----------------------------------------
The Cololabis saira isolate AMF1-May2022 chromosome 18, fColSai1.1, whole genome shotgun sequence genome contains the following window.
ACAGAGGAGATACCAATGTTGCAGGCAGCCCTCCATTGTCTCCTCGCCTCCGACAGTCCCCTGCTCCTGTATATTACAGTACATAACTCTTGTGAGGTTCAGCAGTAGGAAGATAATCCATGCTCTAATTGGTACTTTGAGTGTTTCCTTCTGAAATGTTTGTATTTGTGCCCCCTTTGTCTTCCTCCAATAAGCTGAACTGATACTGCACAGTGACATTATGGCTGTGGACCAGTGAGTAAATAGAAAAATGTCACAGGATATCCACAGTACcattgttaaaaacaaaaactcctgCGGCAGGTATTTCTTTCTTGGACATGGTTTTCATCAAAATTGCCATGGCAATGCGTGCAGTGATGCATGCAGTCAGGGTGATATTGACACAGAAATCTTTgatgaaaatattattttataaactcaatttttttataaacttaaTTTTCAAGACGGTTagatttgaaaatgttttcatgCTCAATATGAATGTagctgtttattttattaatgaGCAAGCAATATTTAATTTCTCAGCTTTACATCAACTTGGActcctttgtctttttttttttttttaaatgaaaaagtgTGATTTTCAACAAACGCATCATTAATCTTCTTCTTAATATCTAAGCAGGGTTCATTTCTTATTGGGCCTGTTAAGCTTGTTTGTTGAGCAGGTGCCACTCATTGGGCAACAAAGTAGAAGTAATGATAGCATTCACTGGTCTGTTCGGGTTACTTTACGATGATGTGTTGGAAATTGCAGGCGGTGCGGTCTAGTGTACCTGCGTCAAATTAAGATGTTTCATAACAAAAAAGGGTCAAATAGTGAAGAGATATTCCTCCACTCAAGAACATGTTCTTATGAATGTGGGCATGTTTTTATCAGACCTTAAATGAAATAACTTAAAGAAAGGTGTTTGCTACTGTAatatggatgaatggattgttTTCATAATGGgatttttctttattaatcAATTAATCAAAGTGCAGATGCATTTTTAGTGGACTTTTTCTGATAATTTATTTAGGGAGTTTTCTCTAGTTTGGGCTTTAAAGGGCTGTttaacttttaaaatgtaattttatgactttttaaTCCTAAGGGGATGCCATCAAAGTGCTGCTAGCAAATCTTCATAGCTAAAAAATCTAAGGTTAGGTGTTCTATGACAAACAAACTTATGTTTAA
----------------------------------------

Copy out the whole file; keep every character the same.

The Cololabis saira isolate AMF1-May2022 chromosome 18, fColSai1.1, whole genome shotgun sequence genome contains the following window.
ACAGAGGAGATACCAATGTTGCAGGCAGCCCTCCATTGTCTCCTCGCCTCCGACAGTCCCCTGCTCCTGTATATTACAGTACATAACTCTTGTGAGGTTCAGCAGTAGGAAGATAATCCATGCTCTAATTGGTACTTTGAGTGTTTCCTTCTGAAATGTTTGTATTTGTGCCCCCTTTGTCTTCCTCCAATAAGCTGAACTGATACTGCACAGTGACATTATGGCTGTGGACCAGTGAGTAAATAGAAAAATGTCACAGGATATCCACAGTACcattgttaaaaacaaaaactcctgCGGCAGGTATTTCTTTCTTGGACATGGTTTTCATCAAAATTGCCATGGCAATGCGTGCAGTGATGCATGCAGTCAGGGTGATATTGACACAGAAATCTTTgatgaaaatattattttataaactcaatttttttataaacttaaTTTTCAAGACGGTTagatttgaaaatgttttcatgCTCAATATGAATGTagctgtttattttattaatgaGCAAGCAATATTTAATTTCTCAGCTTTACATCAACTTGGActcctttgtctttttttttttttttaaatgaaaaagtgTGATTTTCAACAAACGCATCATTAATCTTCTTCTTAATATCTAAGCAGGGTTCATTTCTTATTGGGCCTGTTAAGCTTGTTTGTTGAGCAGGTGCCACTCATTGGGCAACAAAGTAGAAGTAATGATAGCATTCACTGGTCTGTTCGGGTTACTTTACGATGATGTGTTGGAAATTGCAGGCGGTGCGGTCTAGTGTACCTGCGTCAAATTAAGATGTTTCATAACAAAAAAGGGTCAAATAGTGAAGAGATATTCCTCCACTCAAGAACATGTTCTTATGAATGTGGGCATGTTTTTATCAGACCTTAAATGAAATAACTTAAAGAAAGGTGTTTGCTACTGTAatatggatgaatggattgttTTCATAATGGgatttttctttattaatcAATTAATCAAAGTGCAGATGCATTTTTAGTGGACTTTTTCTGATAATTTATTTAGGGAGTTTTCTCTAGTTTGGGCTTTAAAGGGCTGTttaacttttaaaatgtaattttatgactttttaaTCCTAAGGGGATGCCATCAAAGTGCTGCTAGCAAATCTTCATAGCTAAAAAATCTAAGGTTAGGTGTTCTATGACAAACAAACTTATGTTTAA